Wakka Wakka native title continues work of past generations


The Wakka Wakka people have today achieved part of the work started by past generations, for their future generations, as the Federal Court recognised their native title over almost 114,000 hectares of the Burnett region.

For Traditional Owner James MiMi, one of the most significant elements of today’s Federal Court hearing in Cherbourg was achieving native title over Ban Ban Springs, a sacred site and traditional meeting place.

According to Wakka Wakka legend, Ban Ban Springs was the home of the piebald eel from the days of the dreamtime and only would show itself to elders who spoke Wakka Wakka language and would surface so they could touch them.

“The water from the spring comes from the Seven Sisters hills to the west and has provided the home for the piebald eel and for the Traditional Owners, who return home to stop and enjoy the water when its running and to acknowledge to our ancestors that we are returning home,” Mr MiMi said.

“All the tribes came together at Ban Ban Springs before they went up to the Bunya mountains for the festival up there, so that’s a massive one for us.

“Our grandparents started it all. We needed to finalise their legacy.

“We know this is only half of our country that has been given determination but this is the beginning and when we get determination for all Wakka Wakka country we can let our grandparents, Elders passed on, know that the legacy they started is finalised.”

Today’s determination recognises the Wakka Wakka’s native title over areas spread between Yarraman to the south and Childers to the north, and includes the Burnett regions towns of Kingaroy, Murgon Cherbourg, Biggenden and Gayndah. Further areas of the claim are yet to be finalised.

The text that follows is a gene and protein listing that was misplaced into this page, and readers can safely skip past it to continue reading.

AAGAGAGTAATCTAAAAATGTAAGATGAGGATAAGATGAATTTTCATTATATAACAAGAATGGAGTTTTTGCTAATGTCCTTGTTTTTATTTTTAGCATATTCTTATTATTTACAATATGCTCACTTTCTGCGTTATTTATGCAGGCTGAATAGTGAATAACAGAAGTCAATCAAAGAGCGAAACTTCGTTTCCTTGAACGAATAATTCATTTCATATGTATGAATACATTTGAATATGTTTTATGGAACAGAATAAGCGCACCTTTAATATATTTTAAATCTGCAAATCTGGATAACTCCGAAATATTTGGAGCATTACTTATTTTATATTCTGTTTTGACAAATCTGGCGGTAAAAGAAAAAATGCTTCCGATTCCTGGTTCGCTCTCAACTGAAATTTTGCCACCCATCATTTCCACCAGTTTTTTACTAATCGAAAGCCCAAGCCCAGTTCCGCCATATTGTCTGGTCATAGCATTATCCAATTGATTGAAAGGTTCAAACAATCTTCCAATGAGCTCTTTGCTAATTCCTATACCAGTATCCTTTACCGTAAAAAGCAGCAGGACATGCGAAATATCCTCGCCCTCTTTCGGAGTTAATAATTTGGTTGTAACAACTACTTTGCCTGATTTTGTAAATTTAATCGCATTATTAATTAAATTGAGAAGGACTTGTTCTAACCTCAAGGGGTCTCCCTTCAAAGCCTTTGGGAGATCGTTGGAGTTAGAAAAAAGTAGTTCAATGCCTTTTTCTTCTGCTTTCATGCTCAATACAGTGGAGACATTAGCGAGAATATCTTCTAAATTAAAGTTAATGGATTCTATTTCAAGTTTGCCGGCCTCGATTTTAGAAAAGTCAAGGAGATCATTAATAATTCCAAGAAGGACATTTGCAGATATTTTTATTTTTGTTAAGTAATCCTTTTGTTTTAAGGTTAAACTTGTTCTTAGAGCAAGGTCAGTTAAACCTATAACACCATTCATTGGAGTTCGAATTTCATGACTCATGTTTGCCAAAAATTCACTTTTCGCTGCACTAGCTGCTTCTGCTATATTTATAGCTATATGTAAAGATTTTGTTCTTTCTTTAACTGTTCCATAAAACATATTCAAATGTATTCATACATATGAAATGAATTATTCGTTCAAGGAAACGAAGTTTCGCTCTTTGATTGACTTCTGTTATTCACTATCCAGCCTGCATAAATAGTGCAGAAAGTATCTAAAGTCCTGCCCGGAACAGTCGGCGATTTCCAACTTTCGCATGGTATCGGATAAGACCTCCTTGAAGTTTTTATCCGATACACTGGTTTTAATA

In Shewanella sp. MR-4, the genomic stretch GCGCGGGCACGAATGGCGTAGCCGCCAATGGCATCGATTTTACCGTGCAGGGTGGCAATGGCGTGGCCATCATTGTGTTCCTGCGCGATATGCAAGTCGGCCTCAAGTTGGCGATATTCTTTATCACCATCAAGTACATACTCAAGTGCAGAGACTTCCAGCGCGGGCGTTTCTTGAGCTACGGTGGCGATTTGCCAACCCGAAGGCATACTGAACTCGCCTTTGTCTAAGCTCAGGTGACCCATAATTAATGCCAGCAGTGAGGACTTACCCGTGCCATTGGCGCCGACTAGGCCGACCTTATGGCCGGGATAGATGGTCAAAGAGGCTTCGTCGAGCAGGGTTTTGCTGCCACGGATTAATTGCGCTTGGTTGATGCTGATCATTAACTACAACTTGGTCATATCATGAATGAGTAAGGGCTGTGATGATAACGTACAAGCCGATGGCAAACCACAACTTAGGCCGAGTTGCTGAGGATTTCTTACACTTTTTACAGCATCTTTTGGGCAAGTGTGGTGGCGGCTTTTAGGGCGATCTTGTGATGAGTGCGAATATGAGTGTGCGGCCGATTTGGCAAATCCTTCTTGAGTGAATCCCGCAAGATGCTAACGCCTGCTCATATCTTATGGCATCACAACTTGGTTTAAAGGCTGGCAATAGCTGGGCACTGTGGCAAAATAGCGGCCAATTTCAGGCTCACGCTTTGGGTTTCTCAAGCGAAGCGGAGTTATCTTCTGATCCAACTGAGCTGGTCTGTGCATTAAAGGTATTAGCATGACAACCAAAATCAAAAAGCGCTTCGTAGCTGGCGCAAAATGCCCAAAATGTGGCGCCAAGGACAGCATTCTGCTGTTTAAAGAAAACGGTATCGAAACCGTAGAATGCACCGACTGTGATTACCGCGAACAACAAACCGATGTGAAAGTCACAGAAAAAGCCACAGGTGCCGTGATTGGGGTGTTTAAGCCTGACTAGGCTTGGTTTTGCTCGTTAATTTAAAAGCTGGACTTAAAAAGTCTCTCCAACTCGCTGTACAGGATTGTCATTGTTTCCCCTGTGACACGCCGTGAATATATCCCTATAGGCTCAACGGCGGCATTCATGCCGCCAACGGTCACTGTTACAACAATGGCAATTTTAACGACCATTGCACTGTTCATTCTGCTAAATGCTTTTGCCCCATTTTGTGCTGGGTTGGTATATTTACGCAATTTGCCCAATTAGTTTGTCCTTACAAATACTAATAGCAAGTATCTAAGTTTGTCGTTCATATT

At today’s ceremony in Cherbourg, Aboriginal and Torres Strait Islander Partnerships Minister Craig Crawford said the landmark decision came after a long journey to win back land justice.

“We need to acknowledge that this moment is a shining light in what is a deep, dark, history of dispossession of Aboriginal and Torres Strait Islander people in this state,” Mr Crawford said.

“Every move we make to right the wrongs of the past, such as acknowledging the native title rights of traditional owners, we take a positive step on the path to truth-telling, healing and true reconciliation.”

Resources Minister Scott Stewart’s Department of Resources negotiates native title claims on behalf of the Palaszczuk Government.

He said native title was vital to Queensland’s pathway towards reconciliation as it could assist to preserve Indigenous culture, values, and traditions.

“Native title is now recognised in more than 30 per cent of our state,” Mr Stewart said.

“This demonstrates our government’s ongoing commitment to working alongside Indigenous Queenslanders to recognise their native title rights.”

Native title is recognised over more than 535,000 square kilometres of land in Queensland, with almost 355,000 square kilometres currently subject to native title claims.

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